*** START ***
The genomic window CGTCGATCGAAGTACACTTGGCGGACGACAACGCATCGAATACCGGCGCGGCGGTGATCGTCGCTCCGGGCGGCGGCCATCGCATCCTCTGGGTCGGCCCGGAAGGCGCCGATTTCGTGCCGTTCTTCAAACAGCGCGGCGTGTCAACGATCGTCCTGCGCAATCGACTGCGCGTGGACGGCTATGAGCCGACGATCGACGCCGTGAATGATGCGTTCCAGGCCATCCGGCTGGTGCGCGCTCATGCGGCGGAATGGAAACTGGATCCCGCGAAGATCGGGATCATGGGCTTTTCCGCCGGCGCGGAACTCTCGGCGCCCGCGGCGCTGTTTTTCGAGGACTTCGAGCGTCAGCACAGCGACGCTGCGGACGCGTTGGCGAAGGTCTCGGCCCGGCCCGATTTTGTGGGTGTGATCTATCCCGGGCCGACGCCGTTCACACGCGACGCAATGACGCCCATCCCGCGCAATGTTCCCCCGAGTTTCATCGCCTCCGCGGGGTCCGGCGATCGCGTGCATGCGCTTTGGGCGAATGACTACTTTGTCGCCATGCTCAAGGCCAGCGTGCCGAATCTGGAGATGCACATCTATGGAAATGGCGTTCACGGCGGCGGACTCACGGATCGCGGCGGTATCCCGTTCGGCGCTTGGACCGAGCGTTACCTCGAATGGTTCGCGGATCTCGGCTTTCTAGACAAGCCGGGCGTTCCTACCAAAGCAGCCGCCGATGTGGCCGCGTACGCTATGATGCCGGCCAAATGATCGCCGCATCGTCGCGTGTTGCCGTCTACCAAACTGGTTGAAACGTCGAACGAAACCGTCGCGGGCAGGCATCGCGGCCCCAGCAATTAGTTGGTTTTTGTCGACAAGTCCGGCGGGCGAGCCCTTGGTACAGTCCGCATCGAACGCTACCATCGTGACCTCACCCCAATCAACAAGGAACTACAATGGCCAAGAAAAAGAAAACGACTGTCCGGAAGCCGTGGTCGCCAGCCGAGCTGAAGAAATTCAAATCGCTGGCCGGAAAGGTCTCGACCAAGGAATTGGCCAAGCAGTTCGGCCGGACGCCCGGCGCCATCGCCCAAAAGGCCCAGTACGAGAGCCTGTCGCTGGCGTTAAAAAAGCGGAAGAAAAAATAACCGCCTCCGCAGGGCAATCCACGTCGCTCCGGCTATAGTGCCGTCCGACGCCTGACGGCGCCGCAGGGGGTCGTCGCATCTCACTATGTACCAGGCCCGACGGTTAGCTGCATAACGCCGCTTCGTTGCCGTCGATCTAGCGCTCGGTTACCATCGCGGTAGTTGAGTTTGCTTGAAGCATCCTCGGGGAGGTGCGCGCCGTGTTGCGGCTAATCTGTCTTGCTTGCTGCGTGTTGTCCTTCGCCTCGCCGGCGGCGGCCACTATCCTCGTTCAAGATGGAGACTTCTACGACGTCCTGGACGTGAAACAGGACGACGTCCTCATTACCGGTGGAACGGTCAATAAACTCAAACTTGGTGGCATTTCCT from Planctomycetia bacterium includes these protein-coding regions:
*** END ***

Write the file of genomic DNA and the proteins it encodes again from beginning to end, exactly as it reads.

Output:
The genomic window CGTCGATCGAAGTACACTTGGCGGACGACAACGCATCGAATACCGGCGCGGCGGTGATCGTCGCTCCGGGCGGCGGCCATCGCATCCTCTGGGTCGGCCCGGAAGGCGCCGATTTCGTGCCGTTCTTCAAACAGCGCGGCGTGTCAACGATCGTCCTGCGCAATCGACTGCGCGTGGACGGCTATGAGCCGACGATCGACGCCGTGAATGATGCGTTCCAGGCCATCCGGCTGGTGCGCGCTCATGCGGCGGAATGGAAACTGGATCCCGCGAAGATCGGGATCATGGGCTTTTCCGCCGGCGCGGAACTCTCGGCGCCCGCGGCGCTGTTTTTCGAGGACTTCGAGCGTCAGCACAGCGACGCTGCGGACGCGTTGGCGAAGGTCTCGGCCCGGCCCGATTTTGTGGGTGTGATCTATCCCGGGCCGACGCCGTTCACACGCGACGCAATGACGCCCATCCCGCGCAATGTTCCCCCGAGTTTCATCGCCTCCGCGGGGTCCGGCGATCGCGTGCATGCGCTTTGGGCGAATGACTACTTTGTCGCCATGCTCAAGGCCAGCGTGCCGAATCTGGAGATGCACATCTATGGAAATGGCGTTCACGGCGGCGGACTCACGGATCGCGGCGGTATCCCGTTCGGCGCTTGGACCGAGCGTTACCTCGAATGGTTCGCGGATCTCGGCTTTCTAGACAAGCCGGGCGTTCCTACCAAAGCAGCCGCCGATGTGGCCGCGTACGCTATGATGCCGGCCAAATGATCGCCGCATCGTCGCGTGTTGCCGTCTACCAAACTGGTTGAAACGTCGAACGAAACCGTCGCGGGCAGGCATCGCGGCCCCAGCAATTAGTTGGTTTTTGTCGACAAGTCCGGCGGGCGAGCCCTTGGTACAGTCCGCATCGAACGCTACCATCGTGACCTCACCCCAATCAACAAGGAACTACAATGGCCAAGAAAAAGAAAACGACTGTCCGGAAGCCGTGGTCGCCAGCCGAGCTGAAGAAATTCAAATCGCTGGCCGGAAAGGTCTCGACCAAGGAATTGGCCAAGCAGTTCGGCCGGACGCCCGGCGCCATCGCCCAAAAGGCCCAGTACGAGAGCCTGTCGCTGGCGTTAAAAAAGCGGAAGAAAAAATAACCGCCTCCGCAGGGCAATCCACGTCGCTCCGGCTATAGTGCCGTCCGACGCCTGACGGCGCCGCAGGGGGTCGTCGCATCTCACTATGTACCAGGCCCGACGGTTAGCTGCATAACGCCGCTTCGTTGCCGTCGATCTAGCGCTCGGTTACCATCGCGGTAGTTGAGTTTGCTTGAAGCATCCTCGGGGAGGTGCGCGCCGTGTTGCGGCTAATCTGTCTTGCTTGCTGCGTGTTGTCCTTCGCCTCGCCGGCGGCGGCCACTATCCTCGTTCAAGATGGAGACTTCTACGACGTCCTGGACGTGAAACAGGACGACGTCCTCATTACCGGTGGAACGGTCAATAAACTCAAACTTGGTGGCATTTCCT from Planctomycetia bacterium includes these protein-coding regions: